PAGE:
On Saturday, January 29th, five intrepid docents from the Whitall House, Red Bank Battlefield, National Park, NJ, drove up the snowy highway to the Clarke House, on the Princeton Battlefield. We enjoyed a highly informative tour given by John Mills, a lifelong Revolutionary War historian, re-enactor, and historic site curator. He's also a black-powder expert. I saw Mills do a black-powder demo at Walnford historic site many months ago. He demonstrated both cannon and rifle firing. On this day, he gave us a fascinating description of this momentous battle of the Revolutionary War. It is generally regarded, along with the Battle of Trenton, as the turning point in the war for Independence. It is part of what is known as The Ten Crucial Days. This farm house is the site of the death of the heroic General Hugh Mercer, who was bludgeoned, bayonetted and died of his wounds in the Clarke farmhouse.
The house has both period furnished rooms and a museum that features weapons and ammo as well as many prints, and maps depicting the battle.
The grounds were breathtakingly beautiful in the fresh deep snow.
After touring the Clarke House, we headed to New Brunswicke where we examined the alleged skull of Count Carl Von Donop, the Hessian commander who died of his wounds at Red Bank Battlefield in October of 1777.
The skull was donated to the special collections department of the library but no other provenance exists to identify the donor or prove whether the skull is in fact Count Von Donop's. He was buried near the site of the battle and it has been alleged that his bones were later dug up. It is known that bones of the soldiers buried on the battlefield were washed out the banks of the Delaware after floods, and dug up by vandals and scattered.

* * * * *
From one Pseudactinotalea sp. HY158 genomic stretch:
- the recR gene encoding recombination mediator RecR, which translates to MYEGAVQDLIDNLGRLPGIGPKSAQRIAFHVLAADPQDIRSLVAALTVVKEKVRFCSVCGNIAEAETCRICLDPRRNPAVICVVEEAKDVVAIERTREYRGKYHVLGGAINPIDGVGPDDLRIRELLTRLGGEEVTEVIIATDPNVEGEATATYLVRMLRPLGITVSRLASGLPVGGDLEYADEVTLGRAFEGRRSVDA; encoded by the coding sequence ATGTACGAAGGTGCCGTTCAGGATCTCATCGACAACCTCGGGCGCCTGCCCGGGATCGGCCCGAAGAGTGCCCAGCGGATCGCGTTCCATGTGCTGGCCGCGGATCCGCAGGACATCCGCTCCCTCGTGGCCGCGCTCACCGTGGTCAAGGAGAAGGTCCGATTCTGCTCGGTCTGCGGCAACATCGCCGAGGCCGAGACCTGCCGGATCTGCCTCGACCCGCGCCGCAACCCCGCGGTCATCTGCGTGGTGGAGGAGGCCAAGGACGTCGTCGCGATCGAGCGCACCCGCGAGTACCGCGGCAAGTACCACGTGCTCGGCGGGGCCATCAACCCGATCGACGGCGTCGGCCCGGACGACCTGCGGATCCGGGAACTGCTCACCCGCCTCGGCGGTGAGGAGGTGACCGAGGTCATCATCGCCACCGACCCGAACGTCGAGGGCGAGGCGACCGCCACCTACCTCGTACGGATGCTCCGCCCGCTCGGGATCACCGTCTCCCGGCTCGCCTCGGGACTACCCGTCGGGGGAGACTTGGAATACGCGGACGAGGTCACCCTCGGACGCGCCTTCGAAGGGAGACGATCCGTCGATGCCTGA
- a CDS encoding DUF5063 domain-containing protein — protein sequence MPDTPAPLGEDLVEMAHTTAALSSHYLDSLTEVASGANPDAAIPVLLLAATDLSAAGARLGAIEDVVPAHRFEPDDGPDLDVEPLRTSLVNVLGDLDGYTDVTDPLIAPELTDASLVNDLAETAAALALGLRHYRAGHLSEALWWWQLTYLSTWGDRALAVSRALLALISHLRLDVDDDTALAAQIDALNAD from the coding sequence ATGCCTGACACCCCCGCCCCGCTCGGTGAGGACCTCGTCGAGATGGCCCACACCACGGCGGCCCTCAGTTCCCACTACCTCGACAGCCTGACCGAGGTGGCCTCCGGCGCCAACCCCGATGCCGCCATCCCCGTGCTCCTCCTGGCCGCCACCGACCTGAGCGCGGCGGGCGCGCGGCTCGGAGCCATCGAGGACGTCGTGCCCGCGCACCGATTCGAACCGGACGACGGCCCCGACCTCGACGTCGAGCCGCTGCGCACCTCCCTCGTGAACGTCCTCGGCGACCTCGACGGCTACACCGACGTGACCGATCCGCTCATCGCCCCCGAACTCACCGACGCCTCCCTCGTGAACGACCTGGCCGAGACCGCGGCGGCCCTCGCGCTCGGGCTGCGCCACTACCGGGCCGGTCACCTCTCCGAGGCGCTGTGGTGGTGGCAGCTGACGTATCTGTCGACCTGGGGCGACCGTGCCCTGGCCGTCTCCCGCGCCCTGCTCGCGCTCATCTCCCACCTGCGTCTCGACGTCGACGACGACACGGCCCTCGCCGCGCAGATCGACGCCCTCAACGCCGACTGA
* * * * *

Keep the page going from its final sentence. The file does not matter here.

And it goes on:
Hessian wounded were treated in the Whitall house. Those that died on the spot were buried in unmarked graves. Others died nearby in the Woodbury Friends Meeting House and their remains were buried in The Strangers' Cemetery which was later moved to an almost forgotten site outside of town. More Hessians who died on the retreat were buried in Glendora. Survivors who were captured, were imprisoned in Philadelphia.
The monument at Red Bank Battlefield is engraved with a quote alleged to have been uttered by the dying Count Von Donop that he died "the victim of my own ambition and the avarice of my prince." Some dispute that he ever actually said this and it was attributed to a later observation by an unnamed French man.
If you are interested in learning more about this battle, I'll be listing some good books from a brochure offered at the Clarke House.
location of the Clarke House and Princeton Battlefield:
500 Mercer Road, Princeton, NJ 08540-4810, 609-921-0074
location of the library that houses the alleged skull of Count Von Donop:
Ronald L. Becker
Head, Special Collections
Rutgers University Libraries
169 College Avenue
New Brunswick, NJ 08901-1163
(732) 932-7006 x362 phone
(732) 932-7012 FAX